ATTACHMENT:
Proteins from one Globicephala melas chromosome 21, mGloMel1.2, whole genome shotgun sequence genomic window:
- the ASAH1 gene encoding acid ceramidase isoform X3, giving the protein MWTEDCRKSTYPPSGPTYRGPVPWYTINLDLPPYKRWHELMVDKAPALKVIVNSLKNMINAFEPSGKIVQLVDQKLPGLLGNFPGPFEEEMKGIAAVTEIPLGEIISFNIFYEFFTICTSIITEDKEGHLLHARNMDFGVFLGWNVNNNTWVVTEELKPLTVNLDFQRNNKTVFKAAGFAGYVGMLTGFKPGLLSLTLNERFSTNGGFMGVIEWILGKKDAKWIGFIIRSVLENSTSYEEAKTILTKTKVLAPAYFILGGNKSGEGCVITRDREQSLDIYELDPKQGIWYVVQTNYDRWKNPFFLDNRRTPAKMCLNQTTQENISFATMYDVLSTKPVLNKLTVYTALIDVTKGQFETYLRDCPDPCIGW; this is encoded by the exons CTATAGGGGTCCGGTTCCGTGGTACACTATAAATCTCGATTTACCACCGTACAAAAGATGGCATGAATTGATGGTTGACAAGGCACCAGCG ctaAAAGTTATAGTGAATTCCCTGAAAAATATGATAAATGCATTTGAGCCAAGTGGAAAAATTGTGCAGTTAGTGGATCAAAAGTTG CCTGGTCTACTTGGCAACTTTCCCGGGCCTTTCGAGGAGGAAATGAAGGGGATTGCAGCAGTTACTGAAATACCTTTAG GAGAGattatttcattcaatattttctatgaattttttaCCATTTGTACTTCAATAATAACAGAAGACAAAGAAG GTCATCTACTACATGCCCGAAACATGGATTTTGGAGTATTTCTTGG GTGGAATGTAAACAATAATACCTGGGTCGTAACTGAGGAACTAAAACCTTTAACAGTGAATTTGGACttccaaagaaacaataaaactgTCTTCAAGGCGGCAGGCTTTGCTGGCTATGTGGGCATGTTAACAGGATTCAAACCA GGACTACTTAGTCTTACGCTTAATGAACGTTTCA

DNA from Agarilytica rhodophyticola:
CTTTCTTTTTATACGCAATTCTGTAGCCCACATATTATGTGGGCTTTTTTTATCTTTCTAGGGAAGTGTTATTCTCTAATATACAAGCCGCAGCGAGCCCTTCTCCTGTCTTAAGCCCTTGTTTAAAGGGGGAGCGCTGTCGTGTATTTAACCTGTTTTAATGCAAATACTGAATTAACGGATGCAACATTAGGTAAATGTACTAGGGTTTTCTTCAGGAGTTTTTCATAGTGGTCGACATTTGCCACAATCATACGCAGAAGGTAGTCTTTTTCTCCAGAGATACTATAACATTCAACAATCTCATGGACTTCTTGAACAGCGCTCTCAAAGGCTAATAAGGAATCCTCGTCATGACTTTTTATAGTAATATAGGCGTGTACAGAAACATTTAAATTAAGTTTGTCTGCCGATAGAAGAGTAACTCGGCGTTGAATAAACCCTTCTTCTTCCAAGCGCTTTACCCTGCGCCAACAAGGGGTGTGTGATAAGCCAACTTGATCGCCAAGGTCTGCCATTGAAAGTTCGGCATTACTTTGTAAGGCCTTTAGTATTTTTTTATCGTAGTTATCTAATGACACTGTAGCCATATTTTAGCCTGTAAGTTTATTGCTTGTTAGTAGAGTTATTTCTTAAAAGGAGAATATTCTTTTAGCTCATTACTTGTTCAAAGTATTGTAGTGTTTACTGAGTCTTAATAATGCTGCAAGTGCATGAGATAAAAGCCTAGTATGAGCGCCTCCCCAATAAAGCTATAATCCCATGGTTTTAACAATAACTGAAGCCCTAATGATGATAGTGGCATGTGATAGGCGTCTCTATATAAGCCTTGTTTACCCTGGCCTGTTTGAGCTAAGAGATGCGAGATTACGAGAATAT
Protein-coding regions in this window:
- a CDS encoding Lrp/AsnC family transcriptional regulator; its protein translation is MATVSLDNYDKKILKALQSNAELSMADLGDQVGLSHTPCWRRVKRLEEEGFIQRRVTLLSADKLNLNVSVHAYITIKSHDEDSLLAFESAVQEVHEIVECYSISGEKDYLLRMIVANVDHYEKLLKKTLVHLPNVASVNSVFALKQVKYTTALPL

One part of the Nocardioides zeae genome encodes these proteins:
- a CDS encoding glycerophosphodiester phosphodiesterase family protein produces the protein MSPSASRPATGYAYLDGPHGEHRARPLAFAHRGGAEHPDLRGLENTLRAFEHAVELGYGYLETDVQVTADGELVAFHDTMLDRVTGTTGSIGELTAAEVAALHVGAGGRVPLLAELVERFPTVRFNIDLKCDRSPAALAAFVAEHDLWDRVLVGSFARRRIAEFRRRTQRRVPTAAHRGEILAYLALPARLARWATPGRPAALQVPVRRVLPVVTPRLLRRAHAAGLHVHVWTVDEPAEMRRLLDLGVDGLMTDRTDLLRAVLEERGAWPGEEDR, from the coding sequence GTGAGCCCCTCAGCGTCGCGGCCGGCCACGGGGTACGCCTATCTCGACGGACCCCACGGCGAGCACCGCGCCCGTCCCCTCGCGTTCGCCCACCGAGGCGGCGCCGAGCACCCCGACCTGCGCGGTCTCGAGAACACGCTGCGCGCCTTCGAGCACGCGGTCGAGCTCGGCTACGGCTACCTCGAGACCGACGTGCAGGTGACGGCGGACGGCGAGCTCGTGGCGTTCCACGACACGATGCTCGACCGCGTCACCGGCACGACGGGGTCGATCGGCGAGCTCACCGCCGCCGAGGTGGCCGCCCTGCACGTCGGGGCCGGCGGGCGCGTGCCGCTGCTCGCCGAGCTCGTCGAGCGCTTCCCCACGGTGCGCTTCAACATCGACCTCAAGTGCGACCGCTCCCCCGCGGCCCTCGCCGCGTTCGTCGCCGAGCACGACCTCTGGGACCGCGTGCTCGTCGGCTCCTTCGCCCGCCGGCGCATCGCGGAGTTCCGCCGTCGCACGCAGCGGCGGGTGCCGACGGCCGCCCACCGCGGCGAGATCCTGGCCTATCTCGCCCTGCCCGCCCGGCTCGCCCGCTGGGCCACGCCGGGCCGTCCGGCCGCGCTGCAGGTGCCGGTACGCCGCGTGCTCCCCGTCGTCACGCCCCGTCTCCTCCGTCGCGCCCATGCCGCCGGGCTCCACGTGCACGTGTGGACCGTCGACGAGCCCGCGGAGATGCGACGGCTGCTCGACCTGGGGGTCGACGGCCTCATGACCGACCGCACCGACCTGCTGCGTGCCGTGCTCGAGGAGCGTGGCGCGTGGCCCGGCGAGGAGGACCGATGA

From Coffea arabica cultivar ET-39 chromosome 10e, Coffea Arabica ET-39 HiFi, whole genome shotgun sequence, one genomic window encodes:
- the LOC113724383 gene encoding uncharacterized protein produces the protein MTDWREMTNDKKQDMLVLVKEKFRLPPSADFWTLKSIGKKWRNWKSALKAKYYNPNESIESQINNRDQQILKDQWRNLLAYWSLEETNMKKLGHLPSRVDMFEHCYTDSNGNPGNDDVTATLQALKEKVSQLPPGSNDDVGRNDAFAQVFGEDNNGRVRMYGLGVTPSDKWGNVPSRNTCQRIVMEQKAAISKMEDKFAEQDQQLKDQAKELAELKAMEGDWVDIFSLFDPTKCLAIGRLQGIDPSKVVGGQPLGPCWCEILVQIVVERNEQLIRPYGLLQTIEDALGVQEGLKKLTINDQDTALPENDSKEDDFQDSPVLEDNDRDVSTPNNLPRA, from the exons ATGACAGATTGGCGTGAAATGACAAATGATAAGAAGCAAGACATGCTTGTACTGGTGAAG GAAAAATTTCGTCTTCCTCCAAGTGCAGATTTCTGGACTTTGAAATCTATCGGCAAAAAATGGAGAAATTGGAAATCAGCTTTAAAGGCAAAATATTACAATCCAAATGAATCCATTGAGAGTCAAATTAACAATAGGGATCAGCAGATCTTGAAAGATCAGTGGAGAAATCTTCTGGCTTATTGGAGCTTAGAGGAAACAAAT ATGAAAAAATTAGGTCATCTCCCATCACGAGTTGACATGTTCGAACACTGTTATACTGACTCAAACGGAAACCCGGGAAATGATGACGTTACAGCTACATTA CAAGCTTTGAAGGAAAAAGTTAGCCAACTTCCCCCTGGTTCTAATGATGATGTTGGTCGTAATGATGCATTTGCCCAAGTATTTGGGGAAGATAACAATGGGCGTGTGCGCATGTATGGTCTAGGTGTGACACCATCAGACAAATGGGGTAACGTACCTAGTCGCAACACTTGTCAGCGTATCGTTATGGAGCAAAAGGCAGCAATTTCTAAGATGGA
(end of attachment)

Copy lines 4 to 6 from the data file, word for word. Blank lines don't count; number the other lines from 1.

CTTTCTTTTTATACGCAATTCTGTAGCCCACATATTATGTGGGCTTTTTTTATCTTTCTAGGGAAGTGTTATTCTCTAATATACAAGCCGCAGCGAGCCCTTCTCCTGTCTTAAGCCCTTGTTTAAAGGGGGAGCGCTGTCGTGTATTTAACCTGTTTTAATGCAAATACTGAATTAACGGATGCAACATTAGGTAAATGTACTAGGGTTTTCTTCAGGAGTTTTTCATAGTGGTCGACATTTGCCACAATCATACGCAGAAGGTAGTCTTTTTCTCCAGAGATACTATAACATTCAACAATCTCATGGACTTCTTGAACAGCGCTCTCAAAGGCTAATAAGGAATCCTCGTCATGACTTTTTATAGTAATATAGGCGTGTACAGAAACATTTAAATTAAGTTTGTCTGCCGATAGAAGAGTAACTCGGCGTTGAATAAACCCTTCTTCTTCCAAGCGCTTTACCCTGCGCCAACAAGGGGTGTGTGATAAGCCAACTTGATCGCCAAGGTCTGCCATTGAAAGTTCGGCATTACTTTGTAAGGCCTTTAGTATTTTTTTATCGTAGTTATCTAATGACACTGTAGCCATATTTTAGCCTGTAAGTTTATTGCTTGTTAGTAGAGTTATTTCTTAAAAGGAGAATATTCTTTTAGCTCATTACTTGTTCAAAGTATTGTAGTGTTTACTGAGTCTTAATAATGCTGCAAGTGCATGAGATAAAAGCCTAGTATGAGCGCCTCCCCAATAAAGCTATAATCCCATGGTTTTAACAATAACTGAAGCCCTAATGATGATAGTGGCATGTGATAGGCGTCTCTATATAAGCCTTGTTTACCCTGGCCTGTTTGAGCTAAGAGATGCGAGATTACGAGAATAT
Protein-coding regions in this window:
- a CDS encoding Lrp/AsnC family transcriptional regulator; its protein translation is MATVSLDNYDKKILKALQSNAELSMADLGDQVGLSHTPCWRRVKRLEEEGFIQRRVTLLSADKLNLNVSVHAYITIKSHDEDSLLAFESAVQEVHEIVECYSISGEKDYLLRMIVANVDHYEKLLKKTLVHLPNVASVNSVFALKQVKYTTALPL